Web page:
Estados Unidos le negó la visa al periodista colombiano Hollman Morris, quien ha estado en Nueva York en varias ocasiones y se especializa en investigaciones sobre los derechos humanos, la violencia, el paramilitarismo y los desplazados en Colombia.

Fuentes diplomáticas reportaron que la solicitud de visa del periodista Hollman Morris fue rechazada por el gobierno de Estados Unidos el 16 de junio. Sin embargo, aún se desconocen los motivos de la negativa.

El periodista necesitaba la visa ya que fue seleccionado como uno de los becarios del programa de la Fundación Nieman en la Universidad de Harvard, para el período académico 2010-2011.

Morris dirigió el programa Contravía, en el que investigaba violaciones a los derechos humanos y presentaba una mirada crítica sobre el conflicto armado en Colombia.

«La decisión nos sorprendió, pero estamos comprometidos a hacer lo que esté en nuestras manos para lograr que Hollman esté aquí en el otoño», dijo Bob Giles, el curador de la Fundación Nieman, citado por The Progressive. El programa de la beca Nieman para los galardonados este año comienza en septiembre.

El trabajo investigativo de Morris ha sido reconocido con varios galardones. El 28 de junio fue homenajeado en la Universidad Javeriana por su «valiente trabajo periodístico».

El periodista Hollman Morris.


I want to give you a quick update on the case of Hollman Morris, the Colombian journalist whose visa application has been rejected by the U.S. government. Hollman was set to come here to Harvard for the next year under a Nieman Fellowship. He has produced journalism critical of the Colombian government, and that appears to have been a factor in why the State Department took the extraordinary step of preventing an honored journalist from entering the country.

My boss, Nieman Foundation curator Bob Giles, wrote an op-ed in The Los Angeles Times explaining why the State Department should reverse its decision. Read the whole thing, but here are a couple excerpts:

In the 60 years that foreign journalists have participated in the Nieman program, they have sometimes had trouble getting their own countries to allow them to come. The foundation’s first brush with the harsh reality of journalism under repressive regimes came in 1960, when Lewis Nkosi, a black South African and writer for Drum, a magazine for black South Africans, was awarded a fellowship. His application for a passport was denied by the country’s apartheid government. Angry and bitter, he applied for an exit visa. It enabled him to leave, but he was forbidden to ever return.

Morris, though, is the first person in Nieman history to be denied the right to participate not by his own country but by ours. The denial is alarming. It would represent a major recasting of press freedom doctrine if journalists, by establishing contacts with so-called terrorist organizations in the process of gathering news, open themselves to accusations of terrorist activities and the possibility of being barred from travel to the United States.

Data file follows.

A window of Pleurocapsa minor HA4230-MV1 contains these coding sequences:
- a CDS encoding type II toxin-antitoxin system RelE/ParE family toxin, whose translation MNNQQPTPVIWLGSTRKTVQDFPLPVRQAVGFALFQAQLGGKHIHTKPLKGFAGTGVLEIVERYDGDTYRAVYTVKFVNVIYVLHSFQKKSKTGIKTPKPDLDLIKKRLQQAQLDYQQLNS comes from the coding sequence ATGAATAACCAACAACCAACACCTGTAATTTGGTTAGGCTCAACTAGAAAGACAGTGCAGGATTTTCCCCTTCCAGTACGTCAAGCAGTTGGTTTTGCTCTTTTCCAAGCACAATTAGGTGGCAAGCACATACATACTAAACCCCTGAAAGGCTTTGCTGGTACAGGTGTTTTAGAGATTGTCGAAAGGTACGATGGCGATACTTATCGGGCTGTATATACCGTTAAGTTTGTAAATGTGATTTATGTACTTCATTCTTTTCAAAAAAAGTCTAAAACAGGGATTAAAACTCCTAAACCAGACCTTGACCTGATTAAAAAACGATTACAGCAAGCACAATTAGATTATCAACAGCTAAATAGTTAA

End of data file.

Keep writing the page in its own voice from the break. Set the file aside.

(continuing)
The Nieman Foundation invites foreign journalists to join its class of fellows, in part because it is good for the U.S. participants to gain an international perspective, but also as a way of rewarding and nurturing excellence in foreign journalism. During the struggle to remove racial barriers in South Africa, Nieman Fellowships were awarded annually to South African journalists, who carried democratic and journalistic values home with them. Many went on to brazenly employ their editorial leadership to challenge the government and help bring an end to apartheid.

Several endangered journalists have come to the Nieman program from Colombia, where 43 journalists have been killed since 1992. In 2000, Ignacio Gomez, a young investigative reporter, was forced to flee after his newspaper, El Espectador, published stories in which Colombian police and military were linked with violent right-wing paramilitaries. In one of the stories, a Colombian military colonel was said to have masterminded the 1997 massacre in Mapiripan, in which right-wing paramilitaries killed nearly 30 people for allegedly supporting left-wing guerrillas. Gomez received hundreds of death threats after that article was published.

The Nieman Foundation program has been a safe, if temporary, refuge for foreign journalists like Hollman Morris, who are targets because they have challenged dictators and privileged oligarchs. Their experiences inspire others in the fellowship and beyond, and contribute to a greater appreciation of our constitutional guarantees of press freedom. It makes no sense that the U.S. government would intervene to prevent a journalist access to learning about the freedoms we so cherish.